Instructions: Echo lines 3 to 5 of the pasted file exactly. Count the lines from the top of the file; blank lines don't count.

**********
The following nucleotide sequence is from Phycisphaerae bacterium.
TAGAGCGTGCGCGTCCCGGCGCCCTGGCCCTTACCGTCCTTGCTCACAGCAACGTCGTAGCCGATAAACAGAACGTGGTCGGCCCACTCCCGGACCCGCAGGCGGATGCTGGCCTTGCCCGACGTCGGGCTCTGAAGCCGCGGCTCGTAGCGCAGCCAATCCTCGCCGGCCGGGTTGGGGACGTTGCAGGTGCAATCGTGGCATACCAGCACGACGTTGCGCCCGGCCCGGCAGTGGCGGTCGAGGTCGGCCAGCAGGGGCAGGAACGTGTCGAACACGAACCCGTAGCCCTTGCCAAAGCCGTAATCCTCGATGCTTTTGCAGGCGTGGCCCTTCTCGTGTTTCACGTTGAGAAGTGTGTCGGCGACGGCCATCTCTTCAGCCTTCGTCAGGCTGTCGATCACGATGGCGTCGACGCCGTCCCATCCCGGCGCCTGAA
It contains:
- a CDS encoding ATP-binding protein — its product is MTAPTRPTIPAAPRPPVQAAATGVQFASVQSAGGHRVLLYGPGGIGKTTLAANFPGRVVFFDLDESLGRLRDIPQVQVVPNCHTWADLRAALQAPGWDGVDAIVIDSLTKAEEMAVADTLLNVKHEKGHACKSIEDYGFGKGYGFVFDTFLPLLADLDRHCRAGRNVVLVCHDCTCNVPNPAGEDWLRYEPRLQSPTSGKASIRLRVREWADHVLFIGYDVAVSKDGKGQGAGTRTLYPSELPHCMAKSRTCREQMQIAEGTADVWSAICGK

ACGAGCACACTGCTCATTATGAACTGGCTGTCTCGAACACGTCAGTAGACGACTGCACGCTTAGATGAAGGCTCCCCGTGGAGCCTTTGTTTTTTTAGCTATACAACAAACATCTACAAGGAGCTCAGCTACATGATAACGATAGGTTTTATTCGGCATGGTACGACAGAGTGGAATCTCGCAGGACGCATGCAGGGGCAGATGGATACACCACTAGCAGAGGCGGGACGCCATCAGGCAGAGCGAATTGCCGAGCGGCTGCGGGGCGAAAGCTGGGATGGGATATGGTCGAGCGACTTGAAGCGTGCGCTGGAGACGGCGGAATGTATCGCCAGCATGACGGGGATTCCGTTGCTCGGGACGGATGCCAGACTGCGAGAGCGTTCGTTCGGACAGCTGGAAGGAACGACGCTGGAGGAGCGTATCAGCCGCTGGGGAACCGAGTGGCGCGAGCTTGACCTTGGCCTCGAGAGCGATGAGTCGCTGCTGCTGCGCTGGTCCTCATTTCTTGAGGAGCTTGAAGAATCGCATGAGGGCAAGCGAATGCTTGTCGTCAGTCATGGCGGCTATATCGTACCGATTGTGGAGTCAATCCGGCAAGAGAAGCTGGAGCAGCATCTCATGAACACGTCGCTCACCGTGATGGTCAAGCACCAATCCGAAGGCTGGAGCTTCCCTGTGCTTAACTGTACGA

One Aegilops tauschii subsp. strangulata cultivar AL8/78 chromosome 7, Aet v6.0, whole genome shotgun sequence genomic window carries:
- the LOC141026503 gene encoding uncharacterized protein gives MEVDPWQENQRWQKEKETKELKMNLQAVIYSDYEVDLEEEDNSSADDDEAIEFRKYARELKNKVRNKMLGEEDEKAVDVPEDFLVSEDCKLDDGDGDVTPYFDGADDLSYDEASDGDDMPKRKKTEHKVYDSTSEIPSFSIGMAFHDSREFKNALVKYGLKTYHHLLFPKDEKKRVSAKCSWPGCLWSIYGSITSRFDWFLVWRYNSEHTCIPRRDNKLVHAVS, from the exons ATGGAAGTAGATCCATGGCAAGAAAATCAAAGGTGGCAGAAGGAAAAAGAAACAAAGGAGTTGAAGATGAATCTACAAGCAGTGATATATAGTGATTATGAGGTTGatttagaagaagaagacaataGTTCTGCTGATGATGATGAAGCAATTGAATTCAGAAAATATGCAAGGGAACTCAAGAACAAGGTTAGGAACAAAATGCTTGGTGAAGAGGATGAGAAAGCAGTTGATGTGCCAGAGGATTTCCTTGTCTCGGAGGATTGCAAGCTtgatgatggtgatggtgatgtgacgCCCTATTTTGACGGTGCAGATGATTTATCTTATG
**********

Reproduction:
It contains:
- a CDS encoding ATP-binding protein — its product is MTAPTRPTIPAAPRPPVQAAATGVQFASVQSAGGHRVLLYGPGGIGKTTLAANFPGRVVFFDLDESLGRLRDIPQVQVVPNCHTWADLRAALQAPGWDGVDAIVIDSLTKAEEMAVADTLLNVKHEKGHACKSIEDYGFGKGYGFVFDTFLPLLADLDRHCRAGRNVVLVCHDCTCNVPNPAGEDWLRYEPRLQSPTSGKASIRLRVREWADHVLFIGYDVAVSKDGKGQGAGTRTLYPSELPHCMAKSRTCREQMQIAEGTADVWSAICGK

ACGAGCACACTGCTCATTATGAACTGGCTGTCTCGAACACGTCAGTAGACGACTGCACGCTTAGATGAAGGCTCCCCGTGGAGCCTTTGTTTTTTTAGCTATACAACAAACATCTACAAGGAGCTCAGCTACATGATAACGATAGGTTTTATTCGGCATGGTACGACAGAGTGGAATCTCGCAGGACGCATGCAGGGGCAGATGGATACACCACTAGCAGAGGCGGGACGCCATCAGGCAGAGCGAATTGCCGAGCGGCTGCGGGGCGAAAGCTGGGATGGGATATGGTCGAGCGACTTGAAGCGTGCGCTGGAGACGGCGGAATGTATCGCCAGCATGACGGGGATTCCGTTGCTCGGGACGGATGCCAGACTGCGAGAGCGTTCGTTCGGACAGCTGGAAGGAACGACGCTGGAGGAGCGTATCAGCCGCTGGGGAACCGAGTGGCGCGAGCTTGACCTTGGCCTCGAGAGCGATGAGTCGCTGCTGCTGCGCTGGTCCTCATTTCTTGAGGAGCTTGAAGAATCGCATGAGGGCAAGCGAATGCTTGTCGTCAGTCATGGCGGCTATATCGTACCGATTGTGGAGTCAATCCGGCAAGAGAAGCTGGAGCAGCATCTCATGAACACGTCGCTCACCGTGATGGTCAAGCACCAATCCGAAGGCTGGAGCTTCCCTGTGCTTAACTGTACGA